Mmm, ‘hero’ is all I crave, Now when I’m dead and gone, write ‘hero’ on my grave.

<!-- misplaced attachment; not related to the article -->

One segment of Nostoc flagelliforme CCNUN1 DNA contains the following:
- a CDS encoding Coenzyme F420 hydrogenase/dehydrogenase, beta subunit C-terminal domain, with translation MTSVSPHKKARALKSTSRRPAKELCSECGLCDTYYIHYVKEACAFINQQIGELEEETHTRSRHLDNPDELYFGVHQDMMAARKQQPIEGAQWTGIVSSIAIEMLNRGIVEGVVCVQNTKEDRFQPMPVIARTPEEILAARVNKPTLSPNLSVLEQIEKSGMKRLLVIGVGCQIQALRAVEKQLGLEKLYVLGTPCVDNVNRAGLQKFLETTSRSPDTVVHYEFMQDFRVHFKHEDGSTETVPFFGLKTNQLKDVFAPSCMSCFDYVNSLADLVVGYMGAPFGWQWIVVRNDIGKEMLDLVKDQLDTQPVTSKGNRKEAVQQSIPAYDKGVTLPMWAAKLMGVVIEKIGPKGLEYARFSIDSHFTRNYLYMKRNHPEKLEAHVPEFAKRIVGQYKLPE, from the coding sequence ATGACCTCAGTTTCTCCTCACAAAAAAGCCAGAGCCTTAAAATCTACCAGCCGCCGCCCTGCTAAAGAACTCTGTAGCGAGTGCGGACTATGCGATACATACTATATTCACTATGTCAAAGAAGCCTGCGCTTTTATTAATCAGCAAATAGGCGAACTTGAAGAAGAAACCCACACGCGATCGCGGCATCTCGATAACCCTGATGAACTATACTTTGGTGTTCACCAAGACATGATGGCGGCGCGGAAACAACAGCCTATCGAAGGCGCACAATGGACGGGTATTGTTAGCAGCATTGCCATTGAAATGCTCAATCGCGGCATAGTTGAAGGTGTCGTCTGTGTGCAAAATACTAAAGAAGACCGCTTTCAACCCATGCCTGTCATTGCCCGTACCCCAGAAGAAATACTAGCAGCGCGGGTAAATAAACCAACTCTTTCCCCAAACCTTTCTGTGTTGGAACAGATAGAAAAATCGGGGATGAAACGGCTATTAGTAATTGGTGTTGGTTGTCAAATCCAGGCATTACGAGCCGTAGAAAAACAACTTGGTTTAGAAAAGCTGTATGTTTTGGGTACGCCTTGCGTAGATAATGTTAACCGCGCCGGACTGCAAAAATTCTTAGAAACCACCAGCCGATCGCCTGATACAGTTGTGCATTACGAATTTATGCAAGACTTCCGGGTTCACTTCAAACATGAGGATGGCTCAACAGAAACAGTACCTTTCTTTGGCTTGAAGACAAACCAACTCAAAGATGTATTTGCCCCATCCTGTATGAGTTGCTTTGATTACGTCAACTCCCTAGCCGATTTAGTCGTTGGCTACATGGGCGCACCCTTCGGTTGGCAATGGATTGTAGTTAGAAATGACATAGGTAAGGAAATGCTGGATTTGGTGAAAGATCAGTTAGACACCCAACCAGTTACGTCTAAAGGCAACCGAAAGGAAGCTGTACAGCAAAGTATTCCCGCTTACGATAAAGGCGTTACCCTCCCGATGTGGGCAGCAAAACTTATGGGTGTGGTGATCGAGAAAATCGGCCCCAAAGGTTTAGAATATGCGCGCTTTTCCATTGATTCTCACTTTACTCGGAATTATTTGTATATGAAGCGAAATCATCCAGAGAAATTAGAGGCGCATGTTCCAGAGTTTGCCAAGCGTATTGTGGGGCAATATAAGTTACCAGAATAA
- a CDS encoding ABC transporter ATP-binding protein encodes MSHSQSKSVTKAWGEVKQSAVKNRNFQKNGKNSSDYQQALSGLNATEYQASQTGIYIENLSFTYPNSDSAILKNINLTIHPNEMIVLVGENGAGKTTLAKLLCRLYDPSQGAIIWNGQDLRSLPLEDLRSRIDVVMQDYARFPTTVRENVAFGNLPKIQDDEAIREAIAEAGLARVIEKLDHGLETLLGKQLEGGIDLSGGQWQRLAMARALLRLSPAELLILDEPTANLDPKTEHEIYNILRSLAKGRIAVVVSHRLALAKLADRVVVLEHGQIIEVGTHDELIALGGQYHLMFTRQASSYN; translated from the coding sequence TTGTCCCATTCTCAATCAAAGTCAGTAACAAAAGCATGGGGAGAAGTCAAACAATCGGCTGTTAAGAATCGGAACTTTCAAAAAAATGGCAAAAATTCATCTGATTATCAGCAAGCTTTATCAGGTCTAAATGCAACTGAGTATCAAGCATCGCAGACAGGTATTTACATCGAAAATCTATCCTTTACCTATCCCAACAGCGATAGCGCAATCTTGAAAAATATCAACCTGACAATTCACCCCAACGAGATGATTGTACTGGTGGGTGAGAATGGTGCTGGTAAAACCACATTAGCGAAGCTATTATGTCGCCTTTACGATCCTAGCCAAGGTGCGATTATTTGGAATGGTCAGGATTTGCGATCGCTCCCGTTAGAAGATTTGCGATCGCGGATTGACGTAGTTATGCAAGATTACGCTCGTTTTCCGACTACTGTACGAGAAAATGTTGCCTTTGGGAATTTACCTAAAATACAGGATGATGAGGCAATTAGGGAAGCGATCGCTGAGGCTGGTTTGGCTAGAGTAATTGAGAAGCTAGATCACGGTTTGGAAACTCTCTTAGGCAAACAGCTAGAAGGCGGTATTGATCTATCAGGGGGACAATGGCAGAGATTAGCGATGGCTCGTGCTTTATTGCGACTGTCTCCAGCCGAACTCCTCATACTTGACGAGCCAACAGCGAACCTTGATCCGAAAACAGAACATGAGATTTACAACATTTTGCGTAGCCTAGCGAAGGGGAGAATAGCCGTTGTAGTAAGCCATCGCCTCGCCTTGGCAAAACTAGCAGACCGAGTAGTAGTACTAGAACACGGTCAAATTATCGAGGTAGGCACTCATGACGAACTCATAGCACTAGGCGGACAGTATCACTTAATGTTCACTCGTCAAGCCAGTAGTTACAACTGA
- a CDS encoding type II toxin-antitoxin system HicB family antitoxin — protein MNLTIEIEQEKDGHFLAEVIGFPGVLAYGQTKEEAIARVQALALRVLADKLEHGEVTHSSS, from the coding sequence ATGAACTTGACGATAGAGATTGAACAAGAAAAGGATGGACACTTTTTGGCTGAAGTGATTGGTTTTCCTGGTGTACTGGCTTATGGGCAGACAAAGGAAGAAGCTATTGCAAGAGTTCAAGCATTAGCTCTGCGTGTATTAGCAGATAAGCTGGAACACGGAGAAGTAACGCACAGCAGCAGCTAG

Mama Don’t Allow Me, also a favourite of Big Joe Williams and Bukka White, harks back to a traditional blues theme, first crystallized on record by Sleepy John Estes (as Drop Down Mama). Arthur’s railroad blues Mean Old Frisco became a standard, later recorded by artists like Brownie McGhee and Sonny Terry and reworked by Arthur himself as Mean Old Sante Fe. The excellent Raised To My Hand is a Big Boy Crudup original about the “Southern-raised woman” who goes wild (or slips her leash?) when she gets to Chicago. The Petrillo recording ban and shellac rationing meant that despite his popularity with record buyers, Crudup had to wait nearly three years for his next recording session. Ten days before Christmas, 1944, Big Boy Crudup entered the Bluebird studios and cut one of his finest blues, Cool Disposition. On the up-tempo Who’s Been Foolin’ You, also a favourite of Big Bill Broonzy and Sleepy John Estes, the extra “thrust” of the drummer (preferred to a bass player) gives it a proto-R & B feel. Although Rock Me Mama was one of Arthur’s biggest records and he claimed authorship of the song, it is closely based on Big Bill Broonzy‘s 1940 recording Rocking Chair Blues (Okeh 06116). Bill recorded a powerful version (as Rock Me Baby) with drummer Kansas Fields in Paris in 1956 and in the early ’60s B.B. King had considerable success with his recording of it (Kent 393). Keep Your Arms Around Me was one of a number of songs credited to Crudup and “St. Louis Music Corp.” in the Rhythm and Blues booklet published by BMI in 1968 (Joe Hill Louis recorded a much changed version of it, but with recognizable Crudup-like guitar, for House of Sound). Crudup was also philosophic about life, as he sang in That’s Your Red Wagon;What’s the use of me worryin’, life and death is only a dream (x2), Now if you don’t want me, baby, some other woman [will] care for me. Bob Groom Copyright 1993: Document Records.